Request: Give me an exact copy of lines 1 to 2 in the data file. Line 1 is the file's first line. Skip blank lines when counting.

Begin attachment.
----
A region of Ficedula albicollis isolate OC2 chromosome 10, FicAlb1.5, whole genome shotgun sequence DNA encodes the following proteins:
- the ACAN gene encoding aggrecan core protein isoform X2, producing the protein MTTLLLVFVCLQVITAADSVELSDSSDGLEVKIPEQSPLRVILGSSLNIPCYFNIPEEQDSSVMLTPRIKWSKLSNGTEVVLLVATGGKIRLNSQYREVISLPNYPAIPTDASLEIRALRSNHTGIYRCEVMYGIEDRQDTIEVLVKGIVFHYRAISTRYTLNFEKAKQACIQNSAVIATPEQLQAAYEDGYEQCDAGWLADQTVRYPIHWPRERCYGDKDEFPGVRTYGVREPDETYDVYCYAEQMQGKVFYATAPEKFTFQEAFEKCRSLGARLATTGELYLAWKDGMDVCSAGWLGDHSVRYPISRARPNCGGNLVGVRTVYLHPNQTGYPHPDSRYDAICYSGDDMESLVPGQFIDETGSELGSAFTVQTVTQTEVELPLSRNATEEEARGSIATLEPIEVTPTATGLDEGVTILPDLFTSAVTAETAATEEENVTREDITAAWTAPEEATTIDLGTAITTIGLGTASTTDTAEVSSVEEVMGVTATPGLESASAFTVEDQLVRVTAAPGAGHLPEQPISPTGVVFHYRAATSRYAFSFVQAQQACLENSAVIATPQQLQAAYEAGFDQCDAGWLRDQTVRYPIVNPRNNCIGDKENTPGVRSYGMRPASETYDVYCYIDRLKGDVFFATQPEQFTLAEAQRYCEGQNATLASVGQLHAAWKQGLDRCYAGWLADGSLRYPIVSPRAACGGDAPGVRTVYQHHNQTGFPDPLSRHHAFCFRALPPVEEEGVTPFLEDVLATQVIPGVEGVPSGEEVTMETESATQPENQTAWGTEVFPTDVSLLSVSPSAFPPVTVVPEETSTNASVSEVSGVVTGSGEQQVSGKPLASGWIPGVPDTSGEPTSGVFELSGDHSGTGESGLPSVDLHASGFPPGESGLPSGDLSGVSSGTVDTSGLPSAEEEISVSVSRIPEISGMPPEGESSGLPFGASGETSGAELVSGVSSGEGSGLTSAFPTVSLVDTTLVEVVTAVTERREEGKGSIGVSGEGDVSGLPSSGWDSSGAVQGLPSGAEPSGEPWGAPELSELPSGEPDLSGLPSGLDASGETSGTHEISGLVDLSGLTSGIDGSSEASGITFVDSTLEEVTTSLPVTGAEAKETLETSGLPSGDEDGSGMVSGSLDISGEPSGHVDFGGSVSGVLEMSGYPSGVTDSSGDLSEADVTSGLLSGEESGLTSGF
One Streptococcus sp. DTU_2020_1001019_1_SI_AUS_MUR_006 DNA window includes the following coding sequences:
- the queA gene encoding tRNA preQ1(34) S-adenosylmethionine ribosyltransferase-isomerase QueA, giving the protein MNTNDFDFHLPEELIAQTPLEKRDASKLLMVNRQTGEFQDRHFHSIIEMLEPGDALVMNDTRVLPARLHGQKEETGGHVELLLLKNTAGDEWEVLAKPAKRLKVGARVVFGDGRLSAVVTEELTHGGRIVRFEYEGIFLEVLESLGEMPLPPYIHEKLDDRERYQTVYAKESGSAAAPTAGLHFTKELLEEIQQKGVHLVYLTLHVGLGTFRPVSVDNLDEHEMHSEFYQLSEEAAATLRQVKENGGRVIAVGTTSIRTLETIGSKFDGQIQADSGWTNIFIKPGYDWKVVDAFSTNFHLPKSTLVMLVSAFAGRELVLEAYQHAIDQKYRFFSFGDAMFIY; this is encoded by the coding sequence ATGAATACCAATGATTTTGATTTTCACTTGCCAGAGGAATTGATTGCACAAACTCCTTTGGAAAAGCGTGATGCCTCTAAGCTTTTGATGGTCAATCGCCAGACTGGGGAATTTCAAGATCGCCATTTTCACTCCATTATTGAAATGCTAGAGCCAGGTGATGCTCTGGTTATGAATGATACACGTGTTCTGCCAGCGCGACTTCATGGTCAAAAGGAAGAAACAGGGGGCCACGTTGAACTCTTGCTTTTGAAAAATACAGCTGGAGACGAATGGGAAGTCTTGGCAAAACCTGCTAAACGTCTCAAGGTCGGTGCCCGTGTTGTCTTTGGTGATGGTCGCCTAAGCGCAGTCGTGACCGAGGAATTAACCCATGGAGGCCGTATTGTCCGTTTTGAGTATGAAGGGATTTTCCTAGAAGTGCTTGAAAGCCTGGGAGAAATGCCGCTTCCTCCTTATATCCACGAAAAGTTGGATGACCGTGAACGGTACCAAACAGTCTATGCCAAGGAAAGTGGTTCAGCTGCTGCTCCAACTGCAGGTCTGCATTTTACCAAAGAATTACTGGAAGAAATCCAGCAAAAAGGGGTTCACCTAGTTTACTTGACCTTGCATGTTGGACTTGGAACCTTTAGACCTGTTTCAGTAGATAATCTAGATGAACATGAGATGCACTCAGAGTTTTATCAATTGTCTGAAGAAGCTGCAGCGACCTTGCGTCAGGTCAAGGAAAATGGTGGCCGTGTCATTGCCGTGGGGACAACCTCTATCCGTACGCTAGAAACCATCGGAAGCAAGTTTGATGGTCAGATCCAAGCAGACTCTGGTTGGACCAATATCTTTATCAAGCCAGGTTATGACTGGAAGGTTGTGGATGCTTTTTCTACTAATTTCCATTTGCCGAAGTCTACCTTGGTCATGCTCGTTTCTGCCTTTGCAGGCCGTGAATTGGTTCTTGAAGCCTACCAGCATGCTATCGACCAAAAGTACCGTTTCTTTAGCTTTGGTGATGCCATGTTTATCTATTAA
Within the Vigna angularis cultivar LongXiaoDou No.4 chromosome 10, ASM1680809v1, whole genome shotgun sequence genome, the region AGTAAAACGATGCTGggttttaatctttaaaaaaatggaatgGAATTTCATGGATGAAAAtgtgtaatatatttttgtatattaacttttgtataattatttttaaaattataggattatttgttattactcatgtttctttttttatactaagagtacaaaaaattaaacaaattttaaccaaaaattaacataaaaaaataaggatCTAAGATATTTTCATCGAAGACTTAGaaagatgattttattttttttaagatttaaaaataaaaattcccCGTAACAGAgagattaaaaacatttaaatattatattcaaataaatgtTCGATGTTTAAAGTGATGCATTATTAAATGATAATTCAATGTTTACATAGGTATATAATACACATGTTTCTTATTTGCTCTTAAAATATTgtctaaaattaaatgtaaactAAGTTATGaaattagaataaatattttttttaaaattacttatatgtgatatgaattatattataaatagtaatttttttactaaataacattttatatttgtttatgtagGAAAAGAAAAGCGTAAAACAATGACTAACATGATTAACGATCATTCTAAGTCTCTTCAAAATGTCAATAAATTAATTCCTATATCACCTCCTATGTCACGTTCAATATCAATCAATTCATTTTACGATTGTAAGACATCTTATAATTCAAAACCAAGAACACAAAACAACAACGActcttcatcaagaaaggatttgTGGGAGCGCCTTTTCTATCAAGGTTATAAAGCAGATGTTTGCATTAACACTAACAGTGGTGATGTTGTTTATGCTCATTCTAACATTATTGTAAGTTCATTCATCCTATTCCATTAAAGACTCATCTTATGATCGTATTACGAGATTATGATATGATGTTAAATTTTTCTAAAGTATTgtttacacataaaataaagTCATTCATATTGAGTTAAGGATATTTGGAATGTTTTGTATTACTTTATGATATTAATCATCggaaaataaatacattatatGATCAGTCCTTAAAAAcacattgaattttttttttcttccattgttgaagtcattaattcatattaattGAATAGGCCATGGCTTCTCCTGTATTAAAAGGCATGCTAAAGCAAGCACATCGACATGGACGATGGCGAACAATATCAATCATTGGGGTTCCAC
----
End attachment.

A region of Ficedula albicollis isolate OC2 chromosome 10, FicAlb1.5, whole genome shotgun sequence DNA encodes the following proteins:
- the ACAN gene encoding aggrecan core protein isoform X2, producing the protein MTTLLLVFVCLQVITAADSVELSDSSDGLEVKIPEQSPLRVILGSSLNIPCYFNIPEEQDSSVMLTPRIKWSKLSNGTEVVLLVATGGKIRLNSQYREVISLPNYPAIPTDASLEIRALRSNHTGIYRCEVMYGIEDRQDTIEVLVKGIVFHYRAISTRYTLNFEKAKQACIQNSAVIATPEQLQAAYEDGYEQCDAGWLADQTVRYPIHWPRERCYGDKDEFPGVRTYGVREPDETYDVYCYAEQMQGKVFYATAPEKFTFQEAFEKCRSLGARLATTGELYLAWKDGMDVCSAGWLGDHSVRYPISRARPNCGGNLVGVRTVYLHPNQTGYPHPDSRYDAICYSGDDMESLVPGQFIDETGSELGSAFTVQTVTQTEVELPLSRNATEEEARGSIATLEPIEVTPTATGLDEGVTILPDLFTSAVTAETAATEEENVTREDITAAWTAPEEATTIDLGTAITTIGLGTASTTDTAEVSSVEEVMGVTATPGLESASAFTVEDQLVRVTAAPGAGHLPEQPISPTGVVFHYRAATSRYAFSFVQAQQACLENSAVIATPQQLQAAYEAGFDQCDAGWLRDQTVRYPIVNPRNNCIGDKENTPGVRSYGMRPASETYDVYCYIDRLKGDVFFATQPEQFTLAEAQRYCEGQNATLASVGQLHAAWKQGLDRCYAGWLADGSLRYPIVSPRAACGGDAPGVRTVYQHHNQTGFPDPLSRHHAFCFRALPPVEEEGVTPFLEDVLATQVIPGVEGVPSGEEVTMETESATQPENQTAWGTEVFPTDVSLLSVSPSAFPPVTVVPEETSTNASVSEVSGVVTGSGEQQVSGKPLASGWIPGVPDTSGEPTSGVFELSGDHSGTGESGLPSVDLHASGFPPGESGLPSGDLSGVSSGTVDTSGLPSAEEEISVSVSRIPEISGMPPEGESSGLPFGASGETSGAELVSGVSSGEGSGLTSAFPTVSLVDTTLVEVVTAVTERREEGKGSIGVSGEGDVSGLPSSGWDSSGAVQGLPSGAEPSGEPWGAPELSELPSGEPDLSGLPSGLDASGETSGTHEISGLVDLSGLTSGIDGSSEASGITFVDSTLEEVTTSLPVTGAEAKETLETSGLPSGDEDGSGMVSGSLDISGEPSGHVDFGGSVSGVLEMSGYPSGVTDSSGDLSEADVTSGLLSGEESGLTSGF